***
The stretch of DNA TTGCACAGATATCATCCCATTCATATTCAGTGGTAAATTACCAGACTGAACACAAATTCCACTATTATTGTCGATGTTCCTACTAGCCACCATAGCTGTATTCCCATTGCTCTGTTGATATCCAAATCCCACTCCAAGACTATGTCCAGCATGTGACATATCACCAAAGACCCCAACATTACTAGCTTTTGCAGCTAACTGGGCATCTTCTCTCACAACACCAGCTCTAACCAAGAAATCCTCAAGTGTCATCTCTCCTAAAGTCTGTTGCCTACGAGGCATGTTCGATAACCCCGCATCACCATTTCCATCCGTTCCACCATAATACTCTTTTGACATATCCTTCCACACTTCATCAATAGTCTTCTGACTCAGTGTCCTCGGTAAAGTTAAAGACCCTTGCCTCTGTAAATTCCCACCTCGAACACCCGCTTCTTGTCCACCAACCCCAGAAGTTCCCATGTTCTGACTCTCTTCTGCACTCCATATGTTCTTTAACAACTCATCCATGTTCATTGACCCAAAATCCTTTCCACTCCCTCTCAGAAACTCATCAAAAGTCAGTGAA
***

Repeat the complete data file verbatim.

The stretch of DNA TTGCACAGATATCATCCCATTCATATTCAGTGGTAAATTACCAGACTGAACACAAATTCCACTATTATTGTCGATGTTCCTACTAGCCACCATAGCTGTATTCCCATTGCTCTGTTGATATCCAAATCCCACTCCAAGACTATGTCCAGCATGTGACATATCACCAAAGACCCCAACATTACTAGCTTTTGCAGCTAACTGGGCATCTTCTCTCACAACACCAGCTCTAACCAAGAAATCCTCAAGTGTCATCTCTCCTAAAGTCTGTTGCCTACGAGGCATGTTCGATAACCCCGCATCACCATTTCCATCCGTTCCACCATAATACTCTTTTGACATATCCTTCCACACTTCATCAATAGTCTTCTGACTCAGTGTCCTCGGTAAAGTTAAAGACCCTTGCCTCTGTAAATTCCCACCTCGAACACCCGCTTCTTGTCCACCAACCCCAGAAGTTCCCATGTTCTGACTCTCTTCTGCACTCCATATGTTCTTTAACAACTCATCCATGTTCATTGACCCAAAATCCTTTCCACTCCCTCTCAGAAACTCATCAAAAGTCAGTGAA